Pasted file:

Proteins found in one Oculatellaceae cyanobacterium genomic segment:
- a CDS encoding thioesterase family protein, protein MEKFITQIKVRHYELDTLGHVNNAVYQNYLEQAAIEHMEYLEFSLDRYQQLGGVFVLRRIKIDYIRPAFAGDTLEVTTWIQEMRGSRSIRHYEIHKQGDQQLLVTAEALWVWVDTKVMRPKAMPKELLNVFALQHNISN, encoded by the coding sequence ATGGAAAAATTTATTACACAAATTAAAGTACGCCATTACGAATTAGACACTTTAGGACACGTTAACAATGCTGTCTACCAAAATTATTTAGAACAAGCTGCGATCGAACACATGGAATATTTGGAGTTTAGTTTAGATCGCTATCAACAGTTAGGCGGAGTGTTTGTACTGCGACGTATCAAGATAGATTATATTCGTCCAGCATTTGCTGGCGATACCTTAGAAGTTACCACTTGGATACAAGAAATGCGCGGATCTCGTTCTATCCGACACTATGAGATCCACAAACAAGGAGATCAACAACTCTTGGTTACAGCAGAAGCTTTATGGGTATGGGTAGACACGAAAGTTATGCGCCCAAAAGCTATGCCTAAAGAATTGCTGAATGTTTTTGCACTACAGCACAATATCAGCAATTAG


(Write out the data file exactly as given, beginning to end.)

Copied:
Proteins found in one Oculatellaceae cyanobacterium genomic segment:
- a CDS encoding thioesterase family protein, protein MEKFITQIKVRHYELDTLGHVNNAVYQNYLEQAAIEHMEYLEFSLDRYQQLGGVFVLRRIKIDYIRPAFAGDTLEVTTWIQEMRGSRSIRHYEIHKQGDQQLLVTAEALWVWVDTKVMRPKAMPKELLNVFALQHNISN, encoded by the coding sequence ATGGAAAAATTTATTACACAAATTAAAGTACGCCATTACGAATTAGACACTTTAGGACACGTTAACAATGCTGTCTACCAAAATTATTTAGAACAAGCTGCGATCGAACACATGGAATATTTGGAGTTTAGTTTAGATCGCTATCAACAGTTAGGCGGAGTGTTTGTACTGCGACGTATCAAGATAGATTATATTCGTCCAGCATTTGCTGGCGATACCTTAGAAGTTACCACTTGGATACAAGAAATGCGCGGATCTCGTTCTATCCGACACTATGAGATCCACAAACAAGGAGATCAACAACTCTTGGTTACAGCAGAAGCTTTATGGGTATGGGTAGACACGAAAGTTATGCGCCCAAAAGCTATGCCTAAAGAATTGCTGAATGTTTTTGCACTACAGCACAATATCAGCAATTAG